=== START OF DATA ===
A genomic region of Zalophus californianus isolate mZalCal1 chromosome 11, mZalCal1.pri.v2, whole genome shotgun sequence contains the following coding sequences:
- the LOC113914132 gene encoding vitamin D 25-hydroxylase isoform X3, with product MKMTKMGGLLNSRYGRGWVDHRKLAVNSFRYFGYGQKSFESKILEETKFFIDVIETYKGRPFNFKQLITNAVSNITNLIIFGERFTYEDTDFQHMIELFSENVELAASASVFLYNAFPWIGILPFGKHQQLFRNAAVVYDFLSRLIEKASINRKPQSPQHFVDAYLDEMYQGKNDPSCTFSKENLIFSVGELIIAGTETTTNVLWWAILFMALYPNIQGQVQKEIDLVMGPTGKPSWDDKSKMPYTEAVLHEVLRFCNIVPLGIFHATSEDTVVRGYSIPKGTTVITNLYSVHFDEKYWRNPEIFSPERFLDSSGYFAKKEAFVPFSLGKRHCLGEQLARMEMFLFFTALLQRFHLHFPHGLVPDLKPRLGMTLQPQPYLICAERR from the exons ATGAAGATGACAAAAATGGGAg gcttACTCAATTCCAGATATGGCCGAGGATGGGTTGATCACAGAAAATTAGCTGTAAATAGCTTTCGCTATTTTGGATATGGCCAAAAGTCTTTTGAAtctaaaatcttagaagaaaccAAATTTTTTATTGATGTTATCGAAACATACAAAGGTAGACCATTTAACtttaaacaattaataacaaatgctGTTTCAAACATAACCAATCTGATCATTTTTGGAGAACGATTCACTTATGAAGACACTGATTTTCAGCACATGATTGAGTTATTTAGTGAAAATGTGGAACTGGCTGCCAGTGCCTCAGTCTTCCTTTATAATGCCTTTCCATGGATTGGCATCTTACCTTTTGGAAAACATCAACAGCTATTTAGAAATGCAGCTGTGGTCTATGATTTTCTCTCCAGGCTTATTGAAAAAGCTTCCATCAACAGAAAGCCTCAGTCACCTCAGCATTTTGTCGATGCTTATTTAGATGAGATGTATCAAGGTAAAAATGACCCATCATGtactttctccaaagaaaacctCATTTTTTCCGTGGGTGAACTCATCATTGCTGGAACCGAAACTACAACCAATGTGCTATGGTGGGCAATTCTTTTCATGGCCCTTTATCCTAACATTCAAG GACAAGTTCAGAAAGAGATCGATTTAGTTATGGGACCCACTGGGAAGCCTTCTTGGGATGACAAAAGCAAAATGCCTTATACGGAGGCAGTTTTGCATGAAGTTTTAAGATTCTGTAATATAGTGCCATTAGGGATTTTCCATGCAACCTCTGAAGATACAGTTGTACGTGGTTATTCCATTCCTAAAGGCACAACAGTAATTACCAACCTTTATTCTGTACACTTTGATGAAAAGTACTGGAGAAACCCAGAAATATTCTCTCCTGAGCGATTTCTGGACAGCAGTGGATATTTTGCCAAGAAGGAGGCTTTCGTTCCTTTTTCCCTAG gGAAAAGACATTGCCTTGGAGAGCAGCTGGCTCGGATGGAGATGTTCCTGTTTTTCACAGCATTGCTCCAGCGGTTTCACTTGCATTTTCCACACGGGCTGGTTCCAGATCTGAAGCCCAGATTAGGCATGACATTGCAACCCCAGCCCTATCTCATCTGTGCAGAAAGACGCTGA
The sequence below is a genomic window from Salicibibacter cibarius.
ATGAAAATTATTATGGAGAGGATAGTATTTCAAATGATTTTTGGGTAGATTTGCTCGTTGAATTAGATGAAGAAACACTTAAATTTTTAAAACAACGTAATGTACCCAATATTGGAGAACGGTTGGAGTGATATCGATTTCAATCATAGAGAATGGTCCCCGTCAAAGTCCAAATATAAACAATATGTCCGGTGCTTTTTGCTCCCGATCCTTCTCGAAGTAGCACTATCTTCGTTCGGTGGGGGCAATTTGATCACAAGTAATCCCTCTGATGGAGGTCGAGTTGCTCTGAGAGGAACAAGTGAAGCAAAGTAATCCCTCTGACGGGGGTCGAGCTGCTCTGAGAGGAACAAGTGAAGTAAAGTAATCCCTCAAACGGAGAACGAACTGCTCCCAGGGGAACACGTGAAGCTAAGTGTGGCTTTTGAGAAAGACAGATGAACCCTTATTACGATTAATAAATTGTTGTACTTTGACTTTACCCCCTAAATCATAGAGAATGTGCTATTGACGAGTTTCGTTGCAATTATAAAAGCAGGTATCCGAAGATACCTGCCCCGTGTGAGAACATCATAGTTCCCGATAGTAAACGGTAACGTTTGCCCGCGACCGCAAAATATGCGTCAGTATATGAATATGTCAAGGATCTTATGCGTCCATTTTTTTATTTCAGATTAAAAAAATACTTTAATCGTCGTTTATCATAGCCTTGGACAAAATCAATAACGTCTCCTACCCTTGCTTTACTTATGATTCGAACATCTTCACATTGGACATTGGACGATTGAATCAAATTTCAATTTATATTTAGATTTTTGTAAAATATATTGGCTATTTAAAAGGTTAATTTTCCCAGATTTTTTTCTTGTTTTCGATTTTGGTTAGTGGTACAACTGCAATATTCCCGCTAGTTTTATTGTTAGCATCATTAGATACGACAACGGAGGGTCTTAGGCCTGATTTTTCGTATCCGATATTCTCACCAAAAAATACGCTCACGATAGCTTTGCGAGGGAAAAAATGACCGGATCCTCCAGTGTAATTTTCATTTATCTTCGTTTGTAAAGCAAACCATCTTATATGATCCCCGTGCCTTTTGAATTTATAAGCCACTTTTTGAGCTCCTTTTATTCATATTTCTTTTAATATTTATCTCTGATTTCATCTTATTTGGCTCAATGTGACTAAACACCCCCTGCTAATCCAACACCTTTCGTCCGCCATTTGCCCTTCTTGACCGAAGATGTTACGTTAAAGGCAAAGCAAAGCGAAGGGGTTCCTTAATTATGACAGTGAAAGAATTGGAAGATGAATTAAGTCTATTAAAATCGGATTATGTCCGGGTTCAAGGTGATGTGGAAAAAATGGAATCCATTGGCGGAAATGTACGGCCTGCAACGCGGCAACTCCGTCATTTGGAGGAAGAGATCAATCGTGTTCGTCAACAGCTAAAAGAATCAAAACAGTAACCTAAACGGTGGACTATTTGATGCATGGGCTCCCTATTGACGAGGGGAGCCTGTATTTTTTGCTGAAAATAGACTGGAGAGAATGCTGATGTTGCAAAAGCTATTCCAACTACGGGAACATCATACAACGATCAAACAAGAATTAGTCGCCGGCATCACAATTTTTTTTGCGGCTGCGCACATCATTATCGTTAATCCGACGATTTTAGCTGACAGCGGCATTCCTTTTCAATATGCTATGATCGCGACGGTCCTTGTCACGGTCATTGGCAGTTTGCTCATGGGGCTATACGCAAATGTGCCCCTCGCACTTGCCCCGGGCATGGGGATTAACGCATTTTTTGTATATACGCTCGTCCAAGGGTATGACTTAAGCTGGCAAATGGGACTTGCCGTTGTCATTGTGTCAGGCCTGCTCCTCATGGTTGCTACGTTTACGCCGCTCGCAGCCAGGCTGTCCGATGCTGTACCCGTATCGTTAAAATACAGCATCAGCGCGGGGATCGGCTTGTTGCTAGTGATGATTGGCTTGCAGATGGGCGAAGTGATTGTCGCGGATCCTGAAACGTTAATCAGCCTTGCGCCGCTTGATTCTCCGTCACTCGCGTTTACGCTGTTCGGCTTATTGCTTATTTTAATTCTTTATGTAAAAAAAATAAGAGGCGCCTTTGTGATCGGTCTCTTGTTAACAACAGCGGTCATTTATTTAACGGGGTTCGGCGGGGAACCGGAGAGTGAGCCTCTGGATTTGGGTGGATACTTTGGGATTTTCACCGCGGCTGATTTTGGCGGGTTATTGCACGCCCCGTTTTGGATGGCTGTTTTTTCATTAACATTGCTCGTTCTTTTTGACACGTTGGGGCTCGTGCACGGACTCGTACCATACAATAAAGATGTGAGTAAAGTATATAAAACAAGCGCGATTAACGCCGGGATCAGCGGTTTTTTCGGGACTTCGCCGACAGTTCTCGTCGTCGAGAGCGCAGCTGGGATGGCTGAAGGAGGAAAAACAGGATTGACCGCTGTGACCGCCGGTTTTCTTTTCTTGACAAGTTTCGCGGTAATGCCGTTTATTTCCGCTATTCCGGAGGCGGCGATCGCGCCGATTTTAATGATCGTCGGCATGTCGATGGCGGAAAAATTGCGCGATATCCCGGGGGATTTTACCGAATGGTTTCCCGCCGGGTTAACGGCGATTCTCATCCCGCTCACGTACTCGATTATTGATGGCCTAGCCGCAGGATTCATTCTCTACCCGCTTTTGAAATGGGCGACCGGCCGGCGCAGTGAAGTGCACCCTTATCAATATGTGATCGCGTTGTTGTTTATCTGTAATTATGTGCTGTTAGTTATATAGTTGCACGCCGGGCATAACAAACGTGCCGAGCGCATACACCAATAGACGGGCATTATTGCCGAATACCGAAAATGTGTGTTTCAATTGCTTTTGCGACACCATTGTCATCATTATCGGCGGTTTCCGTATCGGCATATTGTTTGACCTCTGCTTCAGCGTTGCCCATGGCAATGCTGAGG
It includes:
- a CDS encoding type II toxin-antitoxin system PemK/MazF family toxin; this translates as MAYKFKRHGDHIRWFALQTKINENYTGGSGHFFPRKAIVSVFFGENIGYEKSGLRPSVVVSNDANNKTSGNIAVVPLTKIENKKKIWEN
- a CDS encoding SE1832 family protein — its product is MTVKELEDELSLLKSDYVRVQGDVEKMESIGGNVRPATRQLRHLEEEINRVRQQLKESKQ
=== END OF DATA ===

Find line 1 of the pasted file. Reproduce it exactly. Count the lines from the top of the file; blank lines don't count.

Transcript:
A genomic region of Zalophus californianus isolate mZalCal1 chromosome 11, mZalCal1.pri.v2, whole genome shotgun sequence contains the following coding sequences: